19 Logistic Regression: Basic Foundations and New Directions

Research Methods in Psychology


  1. Alfred DeMaris PhD

Published Online: 26 SEP 2012

DOI: 10.1002/9781118133880.hop202019

Handbook of Psychology, Second Edition

Handbook of Psychology, Second Edition

How to Cite

DeMaris, A. 2012. Logistic Regression: Basic Foundations and New Directions. Handbook of Psychology, Second Edition. 2:IV:19.

Author Information

  1. Bowling Green State University, Department of Sociology, Bowling Green, Ohio, USA

Publication History

  1. Published Online: 26 SEP 2012


Logistic regression is a regression-modeling technique that is optimum when the response variable is categorical. Binary logistic regression applies when the criterion is dichotomous. The probability of an event is modeled as a nonlinear function of the regressor set, although the equation is easily linearized via the logit link function. Exponentiated coefficients, known as odds ratios, are interpreted as multiplicative analogs of the slope coefficients in linear regression. Empirical consistency can be assessed via a formal test, and analogs of the OLS R2 are available to assess a model's discriminatory power. Multinomial logistic regression is an extension applicable when a qualitative response has more than two categories. On the other hand, ordered logit models are useful when multinomial responses consist of ordered values. Recent applications of logistic regression include propensity-score matching and fixed-effects logistic regression models. A propensity score is the estimated probability of receiving the treatment, given a subject's measured characteristics. Propensity scores are easily estimated using logistic regression. Treated and untreated subjects with comparable propensity scores can be compared as though they were randomly assigned to treatment groups, provided no unmeasured heterogeneity exists. With two or more measurement occasions per subject, however, fixed-effects logistic regression models can eliminate the threats to causal inference posed by unmeasured heterogeneity. The chapter concludes with suggested further readings.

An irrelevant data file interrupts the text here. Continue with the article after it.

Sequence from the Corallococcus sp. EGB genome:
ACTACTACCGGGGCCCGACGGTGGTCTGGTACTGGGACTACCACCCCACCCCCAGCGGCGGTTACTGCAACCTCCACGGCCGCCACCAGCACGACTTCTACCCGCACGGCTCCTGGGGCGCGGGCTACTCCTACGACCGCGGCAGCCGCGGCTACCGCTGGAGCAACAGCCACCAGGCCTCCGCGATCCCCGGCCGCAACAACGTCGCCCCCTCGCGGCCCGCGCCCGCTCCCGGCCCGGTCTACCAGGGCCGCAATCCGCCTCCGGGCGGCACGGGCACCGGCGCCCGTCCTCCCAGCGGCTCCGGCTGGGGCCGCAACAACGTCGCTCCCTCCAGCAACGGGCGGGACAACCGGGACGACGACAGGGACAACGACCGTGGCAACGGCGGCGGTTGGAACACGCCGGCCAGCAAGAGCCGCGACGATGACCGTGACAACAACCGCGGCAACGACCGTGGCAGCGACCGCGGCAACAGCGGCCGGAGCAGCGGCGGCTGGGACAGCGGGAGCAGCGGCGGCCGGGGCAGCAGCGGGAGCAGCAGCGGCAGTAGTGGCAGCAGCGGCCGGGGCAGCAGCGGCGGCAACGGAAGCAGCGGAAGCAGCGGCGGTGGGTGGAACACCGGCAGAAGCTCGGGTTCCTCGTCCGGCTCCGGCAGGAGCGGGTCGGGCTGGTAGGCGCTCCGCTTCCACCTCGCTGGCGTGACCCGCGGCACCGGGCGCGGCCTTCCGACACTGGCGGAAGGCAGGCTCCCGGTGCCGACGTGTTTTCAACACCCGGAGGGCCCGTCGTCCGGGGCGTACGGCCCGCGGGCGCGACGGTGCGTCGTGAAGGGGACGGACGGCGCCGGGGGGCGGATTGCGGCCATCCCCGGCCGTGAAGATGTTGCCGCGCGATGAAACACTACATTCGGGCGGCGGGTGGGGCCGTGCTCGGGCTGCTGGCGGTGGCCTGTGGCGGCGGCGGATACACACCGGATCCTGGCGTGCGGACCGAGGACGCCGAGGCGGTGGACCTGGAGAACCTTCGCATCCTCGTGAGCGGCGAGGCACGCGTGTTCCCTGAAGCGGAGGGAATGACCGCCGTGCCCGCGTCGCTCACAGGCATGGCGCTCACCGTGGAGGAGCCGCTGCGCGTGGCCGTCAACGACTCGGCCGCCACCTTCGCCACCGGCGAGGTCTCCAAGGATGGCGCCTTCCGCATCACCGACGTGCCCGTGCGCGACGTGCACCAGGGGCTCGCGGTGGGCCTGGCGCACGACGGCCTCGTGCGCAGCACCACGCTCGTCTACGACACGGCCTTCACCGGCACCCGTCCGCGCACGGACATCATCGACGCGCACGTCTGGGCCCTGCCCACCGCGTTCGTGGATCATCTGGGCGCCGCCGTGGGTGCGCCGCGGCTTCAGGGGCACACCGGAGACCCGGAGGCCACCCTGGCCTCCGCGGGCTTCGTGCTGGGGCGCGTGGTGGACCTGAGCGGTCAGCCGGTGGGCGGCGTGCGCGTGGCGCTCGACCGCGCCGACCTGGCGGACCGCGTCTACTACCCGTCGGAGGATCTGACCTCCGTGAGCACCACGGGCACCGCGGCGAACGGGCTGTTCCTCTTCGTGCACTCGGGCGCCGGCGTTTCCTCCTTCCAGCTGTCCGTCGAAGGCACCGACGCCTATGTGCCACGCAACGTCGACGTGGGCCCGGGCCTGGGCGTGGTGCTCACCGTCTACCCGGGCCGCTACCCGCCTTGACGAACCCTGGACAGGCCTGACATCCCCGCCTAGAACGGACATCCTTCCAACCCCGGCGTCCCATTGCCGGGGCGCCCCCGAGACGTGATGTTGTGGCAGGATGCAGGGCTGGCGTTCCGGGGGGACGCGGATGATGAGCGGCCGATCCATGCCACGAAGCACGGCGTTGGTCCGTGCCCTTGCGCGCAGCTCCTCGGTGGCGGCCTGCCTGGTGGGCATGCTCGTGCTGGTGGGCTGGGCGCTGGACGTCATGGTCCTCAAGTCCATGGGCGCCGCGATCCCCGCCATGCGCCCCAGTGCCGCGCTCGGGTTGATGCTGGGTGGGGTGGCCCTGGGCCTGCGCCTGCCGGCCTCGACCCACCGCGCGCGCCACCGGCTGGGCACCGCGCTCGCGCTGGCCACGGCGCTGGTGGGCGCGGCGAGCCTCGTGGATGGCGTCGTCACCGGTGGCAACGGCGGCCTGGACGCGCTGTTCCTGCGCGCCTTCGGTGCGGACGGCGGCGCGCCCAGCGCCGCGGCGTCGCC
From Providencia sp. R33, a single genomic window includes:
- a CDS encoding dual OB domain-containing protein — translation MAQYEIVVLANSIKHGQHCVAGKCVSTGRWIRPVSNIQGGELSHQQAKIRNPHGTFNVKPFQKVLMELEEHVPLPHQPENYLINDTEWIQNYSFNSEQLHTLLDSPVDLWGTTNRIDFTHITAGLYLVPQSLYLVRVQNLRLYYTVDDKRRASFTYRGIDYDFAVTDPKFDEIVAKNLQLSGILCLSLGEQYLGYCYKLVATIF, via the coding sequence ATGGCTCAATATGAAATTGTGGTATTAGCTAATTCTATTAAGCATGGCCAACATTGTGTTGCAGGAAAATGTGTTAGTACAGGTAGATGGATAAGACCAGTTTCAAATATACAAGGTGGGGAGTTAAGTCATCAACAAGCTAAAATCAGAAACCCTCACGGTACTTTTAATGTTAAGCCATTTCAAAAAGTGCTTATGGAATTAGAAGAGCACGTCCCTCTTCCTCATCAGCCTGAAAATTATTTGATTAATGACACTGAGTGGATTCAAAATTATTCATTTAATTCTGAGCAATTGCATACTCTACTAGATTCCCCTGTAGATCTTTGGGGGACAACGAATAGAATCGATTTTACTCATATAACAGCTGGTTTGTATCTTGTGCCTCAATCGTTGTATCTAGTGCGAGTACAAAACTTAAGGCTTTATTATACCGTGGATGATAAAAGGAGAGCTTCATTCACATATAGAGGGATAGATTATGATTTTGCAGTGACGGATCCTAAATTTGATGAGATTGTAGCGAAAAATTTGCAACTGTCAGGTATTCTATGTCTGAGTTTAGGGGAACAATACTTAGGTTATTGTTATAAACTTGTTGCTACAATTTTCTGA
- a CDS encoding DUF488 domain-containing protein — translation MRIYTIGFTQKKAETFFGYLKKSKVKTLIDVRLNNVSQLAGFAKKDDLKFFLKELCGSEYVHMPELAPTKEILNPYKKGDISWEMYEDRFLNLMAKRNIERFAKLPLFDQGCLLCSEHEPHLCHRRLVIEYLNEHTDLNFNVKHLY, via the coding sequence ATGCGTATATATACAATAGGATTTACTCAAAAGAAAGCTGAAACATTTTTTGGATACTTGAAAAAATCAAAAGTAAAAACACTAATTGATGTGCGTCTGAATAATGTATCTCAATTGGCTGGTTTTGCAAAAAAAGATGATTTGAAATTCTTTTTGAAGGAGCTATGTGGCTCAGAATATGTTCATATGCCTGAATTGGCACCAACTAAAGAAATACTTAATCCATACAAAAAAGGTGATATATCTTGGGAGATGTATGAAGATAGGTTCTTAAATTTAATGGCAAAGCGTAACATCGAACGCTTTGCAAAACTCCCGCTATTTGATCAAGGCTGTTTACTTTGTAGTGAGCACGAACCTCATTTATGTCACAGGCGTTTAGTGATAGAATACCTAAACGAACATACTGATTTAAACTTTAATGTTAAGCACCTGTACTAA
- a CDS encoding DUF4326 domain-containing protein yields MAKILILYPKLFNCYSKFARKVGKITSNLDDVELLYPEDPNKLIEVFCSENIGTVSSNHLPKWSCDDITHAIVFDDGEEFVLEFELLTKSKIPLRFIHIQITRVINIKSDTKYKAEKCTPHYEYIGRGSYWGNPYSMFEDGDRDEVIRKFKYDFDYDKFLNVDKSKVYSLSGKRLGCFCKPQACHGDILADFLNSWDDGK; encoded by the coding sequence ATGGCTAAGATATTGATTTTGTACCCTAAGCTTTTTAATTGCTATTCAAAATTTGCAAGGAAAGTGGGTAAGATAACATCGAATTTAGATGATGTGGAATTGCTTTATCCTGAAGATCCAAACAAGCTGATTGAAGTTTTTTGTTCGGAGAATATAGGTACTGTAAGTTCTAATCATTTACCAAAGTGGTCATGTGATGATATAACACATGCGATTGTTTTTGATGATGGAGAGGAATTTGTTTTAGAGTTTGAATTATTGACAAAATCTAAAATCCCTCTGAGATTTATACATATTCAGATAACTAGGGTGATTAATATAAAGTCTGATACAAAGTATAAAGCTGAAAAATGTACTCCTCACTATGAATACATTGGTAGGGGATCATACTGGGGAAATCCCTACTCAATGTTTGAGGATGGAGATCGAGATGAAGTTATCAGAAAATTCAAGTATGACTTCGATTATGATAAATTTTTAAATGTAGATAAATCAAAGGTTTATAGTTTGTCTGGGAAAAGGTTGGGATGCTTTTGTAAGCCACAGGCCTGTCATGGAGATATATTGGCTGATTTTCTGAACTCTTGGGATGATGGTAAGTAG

• logistic regression;
  • proportional odds models;
  • propensity scores;
  • fixed effects